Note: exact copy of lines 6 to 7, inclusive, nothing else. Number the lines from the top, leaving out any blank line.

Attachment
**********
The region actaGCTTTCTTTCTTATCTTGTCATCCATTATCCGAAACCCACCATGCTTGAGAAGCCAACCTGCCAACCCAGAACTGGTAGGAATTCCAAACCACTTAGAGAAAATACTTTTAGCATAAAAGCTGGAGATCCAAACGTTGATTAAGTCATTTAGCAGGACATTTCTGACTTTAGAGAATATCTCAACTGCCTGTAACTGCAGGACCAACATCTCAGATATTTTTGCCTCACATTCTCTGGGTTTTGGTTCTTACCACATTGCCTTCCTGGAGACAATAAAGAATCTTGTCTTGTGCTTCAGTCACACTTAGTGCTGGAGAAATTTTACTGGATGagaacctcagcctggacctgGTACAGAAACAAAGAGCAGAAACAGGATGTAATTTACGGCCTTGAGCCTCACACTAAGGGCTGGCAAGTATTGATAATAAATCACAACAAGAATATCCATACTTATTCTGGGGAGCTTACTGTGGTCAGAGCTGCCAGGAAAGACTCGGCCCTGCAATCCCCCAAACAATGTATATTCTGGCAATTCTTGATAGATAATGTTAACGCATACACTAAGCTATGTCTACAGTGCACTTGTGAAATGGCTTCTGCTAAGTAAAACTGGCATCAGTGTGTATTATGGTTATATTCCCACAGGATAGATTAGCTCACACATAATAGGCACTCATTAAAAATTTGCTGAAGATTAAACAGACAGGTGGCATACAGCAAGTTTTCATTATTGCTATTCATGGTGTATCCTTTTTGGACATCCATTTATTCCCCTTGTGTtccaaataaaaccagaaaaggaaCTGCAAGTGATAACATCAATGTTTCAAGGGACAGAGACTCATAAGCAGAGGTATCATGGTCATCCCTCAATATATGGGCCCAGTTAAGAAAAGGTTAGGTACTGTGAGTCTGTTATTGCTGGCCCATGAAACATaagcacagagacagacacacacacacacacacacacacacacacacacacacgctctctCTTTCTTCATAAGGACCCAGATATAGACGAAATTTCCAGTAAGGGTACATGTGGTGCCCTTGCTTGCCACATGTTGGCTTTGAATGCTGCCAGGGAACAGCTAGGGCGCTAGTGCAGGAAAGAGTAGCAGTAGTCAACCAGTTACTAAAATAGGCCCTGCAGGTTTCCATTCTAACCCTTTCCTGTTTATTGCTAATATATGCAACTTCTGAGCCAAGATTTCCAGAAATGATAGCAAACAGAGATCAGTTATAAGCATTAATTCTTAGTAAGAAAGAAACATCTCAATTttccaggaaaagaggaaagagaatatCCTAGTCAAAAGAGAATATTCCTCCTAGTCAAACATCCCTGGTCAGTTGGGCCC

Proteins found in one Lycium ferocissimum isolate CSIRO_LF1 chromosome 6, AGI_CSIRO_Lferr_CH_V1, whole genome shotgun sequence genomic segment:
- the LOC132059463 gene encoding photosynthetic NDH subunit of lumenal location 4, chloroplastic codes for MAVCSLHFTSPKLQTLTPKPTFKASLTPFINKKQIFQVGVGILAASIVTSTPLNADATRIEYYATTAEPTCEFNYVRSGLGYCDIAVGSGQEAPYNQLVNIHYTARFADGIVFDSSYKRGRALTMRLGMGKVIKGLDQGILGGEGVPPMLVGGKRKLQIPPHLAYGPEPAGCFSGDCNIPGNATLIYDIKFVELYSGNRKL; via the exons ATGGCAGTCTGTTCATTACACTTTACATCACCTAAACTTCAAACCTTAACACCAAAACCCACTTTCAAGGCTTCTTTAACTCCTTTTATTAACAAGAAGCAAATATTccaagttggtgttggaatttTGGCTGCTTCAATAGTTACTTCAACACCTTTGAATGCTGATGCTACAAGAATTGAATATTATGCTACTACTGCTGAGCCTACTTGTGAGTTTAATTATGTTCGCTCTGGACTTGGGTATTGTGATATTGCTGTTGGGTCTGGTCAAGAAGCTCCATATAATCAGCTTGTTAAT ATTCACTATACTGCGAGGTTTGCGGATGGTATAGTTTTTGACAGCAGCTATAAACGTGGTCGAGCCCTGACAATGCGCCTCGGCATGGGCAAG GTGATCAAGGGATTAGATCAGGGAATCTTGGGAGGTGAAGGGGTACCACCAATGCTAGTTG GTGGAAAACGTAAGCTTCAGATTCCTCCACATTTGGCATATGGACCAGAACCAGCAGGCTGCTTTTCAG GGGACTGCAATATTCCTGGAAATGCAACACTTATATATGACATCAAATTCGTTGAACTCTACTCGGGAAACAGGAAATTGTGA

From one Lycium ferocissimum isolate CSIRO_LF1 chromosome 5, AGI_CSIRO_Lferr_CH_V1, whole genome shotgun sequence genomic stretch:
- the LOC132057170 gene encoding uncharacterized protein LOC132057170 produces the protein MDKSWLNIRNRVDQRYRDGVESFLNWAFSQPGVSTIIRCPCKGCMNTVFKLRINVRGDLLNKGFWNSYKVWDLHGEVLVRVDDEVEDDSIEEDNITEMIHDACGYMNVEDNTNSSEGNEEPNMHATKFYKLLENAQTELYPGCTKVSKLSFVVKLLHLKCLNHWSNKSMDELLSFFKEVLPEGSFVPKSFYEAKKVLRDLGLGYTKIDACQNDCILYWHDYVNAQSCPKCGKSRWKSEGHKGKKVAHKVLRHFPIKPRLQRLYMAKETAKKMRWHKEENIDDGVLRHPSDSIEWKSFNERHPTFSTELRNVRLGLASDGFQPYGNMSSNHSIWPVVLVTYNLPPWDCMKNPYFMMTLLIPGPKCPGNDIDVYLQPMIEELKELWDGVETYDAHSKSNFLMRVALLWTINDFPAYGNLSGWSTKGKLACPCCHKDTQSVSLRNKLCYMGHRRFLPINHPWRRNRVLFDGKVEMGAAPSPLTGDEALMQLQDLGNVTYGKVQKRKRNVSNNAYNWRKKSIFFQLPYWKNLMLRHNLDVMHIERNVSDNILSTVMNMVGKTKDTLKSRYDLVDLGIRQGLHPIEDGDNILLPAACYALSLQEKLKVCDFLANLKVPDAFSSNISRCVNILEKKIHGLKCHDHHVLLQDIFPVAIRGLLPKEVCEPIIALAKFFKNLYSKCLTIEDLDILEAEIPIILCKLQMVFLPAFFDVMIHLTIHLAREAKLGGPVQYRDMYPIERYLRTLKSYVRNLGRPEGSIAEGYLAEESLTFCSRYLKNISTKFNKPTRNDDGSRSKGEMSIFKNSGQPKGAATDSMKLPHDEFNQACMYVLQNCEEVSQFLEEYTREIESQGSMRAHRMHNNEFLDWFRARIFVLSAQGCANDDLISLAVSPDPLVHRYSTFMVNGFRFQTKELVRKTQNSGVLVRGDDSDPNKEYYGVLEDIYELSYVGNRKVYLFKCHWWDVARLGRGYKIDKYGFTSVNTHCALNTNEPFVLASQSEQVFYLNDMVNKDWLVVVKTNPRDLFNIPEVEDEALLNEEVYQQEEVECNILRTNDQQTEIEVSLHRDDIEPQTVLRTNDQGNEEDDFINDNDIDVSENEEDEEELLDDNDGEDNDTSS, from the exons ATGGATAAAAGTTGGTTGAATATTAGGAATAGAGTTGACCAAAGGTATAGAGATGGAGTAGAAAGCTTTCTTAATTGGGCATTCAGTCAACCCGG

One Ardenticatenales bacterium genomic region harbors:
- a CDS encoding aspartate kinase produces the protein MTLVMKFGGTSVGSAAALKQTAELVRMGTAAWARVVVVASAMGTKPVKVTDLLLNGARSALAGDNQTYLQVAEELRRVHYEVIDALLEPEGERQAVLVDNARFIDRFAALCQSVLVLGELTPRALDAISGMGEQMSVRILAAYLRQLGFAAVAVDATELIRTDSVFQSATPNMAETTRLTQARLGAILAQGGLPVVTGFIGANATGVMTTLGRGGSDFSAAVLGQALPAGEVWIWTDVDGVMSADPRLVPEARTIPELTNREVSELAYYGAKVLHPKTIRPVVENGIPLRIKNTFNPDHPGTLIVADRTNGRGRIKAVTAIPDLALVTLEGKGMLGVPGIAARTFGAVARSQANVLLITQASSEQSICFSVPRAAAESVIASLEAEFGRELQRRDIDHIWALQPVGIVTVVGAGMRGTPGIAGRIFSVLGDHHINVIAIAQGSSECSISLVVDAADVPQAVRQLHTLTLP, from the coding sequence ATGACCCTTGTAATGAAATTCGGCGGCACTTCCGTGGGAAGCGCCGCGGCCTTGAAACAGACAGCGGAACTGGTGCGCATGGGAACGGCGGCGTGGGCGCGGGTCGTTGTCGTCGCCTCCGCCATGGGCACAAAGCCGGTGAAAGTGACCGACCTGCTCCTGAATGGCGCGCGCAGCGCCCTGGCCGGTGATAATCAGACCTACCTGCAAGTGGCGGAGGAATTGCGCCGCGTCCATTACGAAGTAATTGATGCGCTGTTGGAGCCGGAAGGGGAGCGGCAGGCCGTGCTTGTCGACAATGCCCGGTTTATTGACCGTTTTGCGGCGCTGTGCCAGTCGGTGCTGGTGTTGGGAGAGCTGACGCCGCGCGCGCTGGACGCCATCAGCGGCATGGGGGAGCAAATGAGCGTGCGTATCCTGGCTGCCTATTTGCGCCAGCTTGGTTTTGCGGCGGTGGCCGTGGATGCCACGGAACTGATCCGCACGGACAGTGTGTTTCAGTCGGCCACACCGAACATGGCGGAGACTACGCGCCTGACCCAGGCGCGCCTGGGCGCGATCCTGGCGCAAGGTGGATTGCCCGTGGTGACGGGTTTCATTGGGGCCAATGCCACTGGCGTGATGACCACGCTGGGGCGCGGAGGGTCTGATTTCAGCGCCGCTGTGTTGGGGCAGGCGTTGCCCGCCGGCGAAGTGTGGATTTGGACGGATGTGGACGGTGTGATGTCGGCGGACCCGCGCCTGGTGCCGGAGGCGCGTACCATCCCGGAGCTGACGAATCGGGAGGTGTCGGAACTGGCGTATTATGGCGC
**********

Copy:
One Ardenticatenales bacterium genomic region harbors:
- a CDS encoding aspartate kinase produces the protein MTLVMKFGGTSVGSAAALKQTAELVRMGTAAWARVVVVASAMGTKPVKVTDLLLNGARSALAGDNQTYLQVAEELRRVHYEVIDALLEPEGERQAVLVDNARFIDRFAALCQSVLVLGELTPRALDAISGMGEQMSVRILAAYLRQLGFAAVAVDATELIRTDSVFQSATPNMAETTRLTQARLGAILAQGGLPVVTGFIGANATGVMTTLGRGGSDFSAAVLGQALPAGEVWIWTDVDGVMSADPRLVPEARTIPELTNREVSELAYYGAKVLHPKTIRPVVENGIPLRIKNTFNPDHPGTLIVADRTNGRGRIKAVTAIPDLALVTLEGKGMLGVPGIAARTFGAVARSQANVLLITQASSEQSICFSVPRAAAESVIASLEAEFGRELQRRDIDHIWALQPVGIVTVVGAGMRGTPGIAGRIFSVLGDHHINVIAIAQGSSECSISLVVDAADVPQAVRQLHTLTLP, from the coding sequence ATGACCCTTGTAATGAAATTCGGCGGCACTTCCGTGGGAAGCGCCGCGGCCTTGAAACAGACAGCGGAACTGGTGCGCATGGGAACGGCGGCGTGGGCGCGGGTCGTTGTCGTCGCCTCCGCCATGGGCACAAAGCCGGTGAAAGTGACCGACCTGCTCCTGAATGGCGCGCGCAGCGCCCTGGCCGGTGATAATCAGACCTACCTGCAAGTGGCGGAGGAATTGCGCCGCGTCCATTACGAAGTAATTGATGCGCTGTTGGAGCCGGAAGGGGAGCGGCAGGCCGTGCTTGTCGACAATGCCCGGTTTATTGACCGTTTTGCGGCGCTGTGCCAGTCGGTGCTGGTGTTGGGAGAGCTGACGCCGCGCGCGCTGGACGCCATCAGCGGCATGGGGGAGCAAATGAGCGTGCGTATCCTGGCTGCCTATTTGCGCCAGCTTGGTTTTGCGGCGGTGGCCGTGGATGCCACGGAACTGATCCGCACGGACAGTGTGTTTCAGTCGGCCACACCGAACATGGCGGAGACTACGCGCCTGACCCAGGCGCGCCTGGGCGCGATCCTGGCGCAAGGTGGATTGCCCGTGGTGACGGGTTTCATTGGGGCCAATGCCACTGGCGTGATGACCACGCTGGGGCGCGGAGGGTCTGATTTCAGCGCCGCTGTGTTGGGGCAGGCGTTGCCCGCCGGCGAAGTGTGGATTTGGACGGATGTGGACGGTGTGATGTCGGCGGACCCGCGCCTGGTGCCGGAGGCGCGTACCATCCCGGAGCTGACGAATCGGGAGGTGTCGGAACTGGCGTATTATGGCGC